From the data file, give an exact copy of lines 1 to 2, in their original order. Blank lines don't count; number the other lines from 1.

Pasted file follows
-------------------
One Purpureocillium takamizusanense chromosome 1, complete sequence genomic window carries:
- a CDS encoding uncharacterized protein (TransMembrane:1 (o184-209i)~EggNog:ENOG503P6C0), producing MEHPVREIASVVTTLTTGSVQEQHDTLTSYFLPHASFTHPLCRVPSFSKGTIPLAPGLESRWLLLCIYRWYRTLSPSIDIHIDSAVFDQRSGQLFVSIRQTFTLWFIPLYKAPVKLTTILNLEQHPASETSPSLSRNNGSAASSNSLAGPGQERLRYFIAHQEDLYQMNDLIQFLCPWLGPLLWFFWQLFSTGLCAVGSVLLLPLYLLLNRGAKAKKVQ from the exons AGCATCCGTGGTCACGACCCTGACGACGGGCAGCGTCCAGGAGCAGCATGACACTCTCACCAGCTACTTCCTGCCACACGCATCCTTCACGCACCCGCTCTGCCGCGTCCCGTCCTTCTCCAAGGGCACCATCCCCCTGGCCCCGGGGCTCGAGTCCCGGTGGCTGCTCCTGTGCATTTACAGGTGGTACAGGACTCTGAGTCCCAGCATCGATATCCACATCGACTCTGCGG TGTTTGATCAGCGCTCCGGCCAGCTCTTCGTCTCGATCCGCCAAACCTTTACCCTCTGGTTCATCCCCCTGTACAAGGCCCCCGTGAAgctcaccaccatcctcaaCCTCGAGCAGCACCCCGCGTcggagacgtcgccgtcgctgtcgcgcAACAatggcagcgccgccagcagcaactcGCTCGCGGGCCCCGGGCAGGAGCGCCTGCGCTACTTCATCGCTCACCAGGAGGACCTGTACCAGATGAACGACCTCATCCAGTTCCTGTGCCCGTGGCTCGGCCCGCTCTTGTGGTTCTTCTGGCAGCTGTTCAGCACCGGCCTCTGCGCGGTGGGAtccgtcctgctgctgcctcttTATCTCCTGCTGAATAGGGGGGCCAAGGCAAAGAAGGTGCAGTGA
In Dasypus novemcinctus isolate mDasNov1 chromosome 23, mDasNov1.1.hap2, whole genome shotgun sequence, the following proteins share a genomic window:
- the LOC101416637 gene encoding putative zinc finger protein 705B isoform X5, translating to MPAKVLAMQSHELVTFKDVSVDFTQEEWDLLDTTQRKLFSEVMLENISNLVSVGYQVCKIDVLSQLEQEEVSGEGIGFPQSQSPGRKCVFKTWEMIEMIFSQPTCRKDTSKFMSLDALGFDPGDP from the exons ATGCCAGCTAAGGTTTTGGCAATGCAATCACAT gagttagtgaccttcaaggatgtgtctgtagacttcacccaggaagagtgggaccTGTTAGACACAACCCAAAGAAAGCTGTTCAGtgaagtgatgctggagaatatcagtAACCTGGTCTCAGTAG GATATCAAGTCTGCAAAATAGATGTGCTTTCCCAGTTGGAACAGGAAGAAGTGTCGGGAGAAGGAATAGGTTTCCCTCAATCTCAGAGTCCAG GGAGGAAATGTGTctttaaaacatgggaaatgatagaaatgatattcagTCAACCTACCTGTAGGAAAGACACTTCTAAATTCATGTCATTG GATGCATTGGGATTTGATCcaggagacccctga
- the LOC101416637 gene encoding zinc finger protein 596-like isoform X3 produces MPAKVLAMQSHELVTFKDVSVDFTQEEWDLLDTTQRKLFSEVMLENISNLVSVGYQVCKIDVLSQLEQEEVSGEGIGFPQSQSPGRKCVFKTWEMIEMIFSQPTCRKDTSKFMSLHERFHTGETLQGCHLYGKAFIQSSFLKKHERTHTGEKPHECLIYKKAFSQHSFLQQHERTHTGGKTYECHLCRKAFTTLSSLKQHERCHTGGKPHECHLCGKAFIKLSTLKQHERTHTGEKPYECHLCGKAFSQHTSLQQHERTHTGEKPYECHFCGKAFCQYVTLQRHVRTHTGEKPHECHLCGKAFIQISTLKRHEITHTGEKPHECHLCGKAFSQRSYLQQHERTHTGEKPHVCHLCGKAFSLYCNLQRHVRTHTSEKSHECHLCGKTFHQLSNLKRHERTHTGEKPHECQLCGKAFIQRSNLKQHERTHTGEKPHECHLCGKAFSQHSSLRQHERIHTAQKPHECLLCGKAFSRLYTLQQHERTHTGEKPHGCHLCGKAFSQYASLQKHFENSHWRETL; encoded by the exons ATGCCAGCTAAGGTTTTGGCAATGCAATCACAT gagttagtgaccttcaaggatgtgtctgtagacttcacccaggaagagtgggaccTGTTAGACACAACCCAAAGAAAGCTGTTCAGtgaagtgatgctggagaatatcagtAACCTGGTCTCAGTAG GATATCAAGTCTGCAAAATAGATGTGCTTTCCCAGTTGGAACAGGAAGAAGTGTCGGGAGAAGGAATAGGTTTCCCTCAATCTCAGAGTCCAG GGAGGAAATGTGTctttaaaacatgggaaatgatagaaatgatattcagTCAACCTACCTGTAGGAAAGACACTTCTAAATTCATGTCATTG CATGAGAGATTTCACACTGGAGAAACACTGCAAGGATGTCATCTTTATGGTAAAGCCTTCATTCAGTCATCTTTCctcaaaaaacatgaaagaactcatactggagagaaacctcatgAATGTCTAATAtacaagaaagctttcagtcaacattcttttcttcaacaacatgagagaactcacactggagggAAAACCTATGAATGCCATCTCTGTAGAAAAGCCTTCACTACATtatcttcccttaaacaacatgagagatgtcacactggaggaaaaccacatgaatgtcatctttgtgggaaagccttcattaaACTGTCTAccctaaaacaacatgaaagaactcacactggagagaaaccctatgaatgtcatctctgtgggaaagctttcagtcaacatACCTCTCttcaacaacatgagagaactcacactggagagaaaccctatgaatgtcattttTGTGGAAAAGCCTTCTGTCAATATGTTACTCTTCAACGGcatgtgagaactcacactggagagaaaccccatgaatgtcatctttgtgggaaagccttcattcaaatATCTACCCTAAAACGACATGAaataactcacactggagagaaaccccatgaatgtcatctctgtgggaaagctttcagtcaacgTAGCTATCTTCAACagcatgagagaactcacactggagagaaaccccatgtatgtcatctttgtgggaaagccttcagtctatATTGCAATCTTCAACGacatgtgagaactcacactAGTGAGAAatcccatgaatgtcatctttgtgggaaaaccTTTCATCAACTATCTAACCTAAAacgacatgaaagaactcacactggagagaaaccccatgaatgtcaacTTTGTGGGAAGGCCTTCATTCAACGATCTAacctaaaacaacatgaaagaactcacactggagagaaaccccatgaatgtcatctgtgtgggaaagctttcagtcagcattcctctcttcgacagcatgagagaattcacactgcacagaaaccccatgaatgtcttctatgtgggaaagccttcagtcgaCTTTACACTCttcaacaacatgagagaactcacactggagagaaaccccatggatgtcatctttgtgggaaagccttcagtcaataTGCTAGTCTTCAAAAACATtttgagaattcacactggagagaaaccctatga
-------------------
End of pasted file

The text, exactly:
One Purpureocillium takamizusanense chromosome 1, complete sequence genomic window carries:
- a CDS encoding uncharacterized protein (TransMembrane:1 (o184-209i)~EggNog:ENOG503P6C0), producing MEHPVREIASVVTTLTTGSVQEQHDTLTSYFLPHASFTHPLCRVPSFSKGTIPLAPGLESRWLLLCIYRWYRTLSPSIDIHIDSAVFDQRSGQLFVSIRQTFTLWFIPLYKAPVKLTTILNLEQHPASETSPSLSRNNGSAASSNSLAGPGQERLRYFIAHQEDLYQMNDLIQFLCPWLGPLLWFFWQLFSTGLCAVGSVLLLPLYLLLNRGAKAKKVQ from the exons AGCATCCGTGGTCACGACCCTGACGACGGGCAGCGTCCAGGAGCAGCATGACACTCTCACCAGCTACTTCCTGCCACACGCATCCTTCACGCACCCGCTCTGCCGCGTCCCGTCCTTCTCCAAGGGCACCATCCCCCTGGCCCCGGGGCTCGAGTCCCGGTGGCTGCTCCTGTGCATTTACAGGTGGTACAGGACTCTGAGTCCCAGCATCGATATCCACATCGACTCTGCGG TGTTTGATCAGCGCTCCGGCCAGCTCTTCGTCTCGATCCGCCAAACCTTTACCCTCTGGTTCATCCCCCTGTACAAGGCCCCCGTGAAgctcaccaccatcctcaaCCTCGAGCAGCACCCCGCGTcggagacgtcgccgtcgctgtcgcgcAACAatggcagcgccgccagcagcaactcGCTCGCGGGCCCCGGGCAGGAGCGCCTGCGCTACTTCATCGCTCACCAGGAGGACCTGTACCAGATGAACGACCTCATCCAGTTCCTGTGCCCGTGGCTCGGCCCGCTCTTGTGGTTCTTCTGGCAGCTGTTCAGCACCGGCCTCTGCGCGGTGGGAtccgtcctgctgctgcctcttTATCTCCTGCTGAATAGGGGGGCCAAGGCAAAGAAGGTGCAGTGA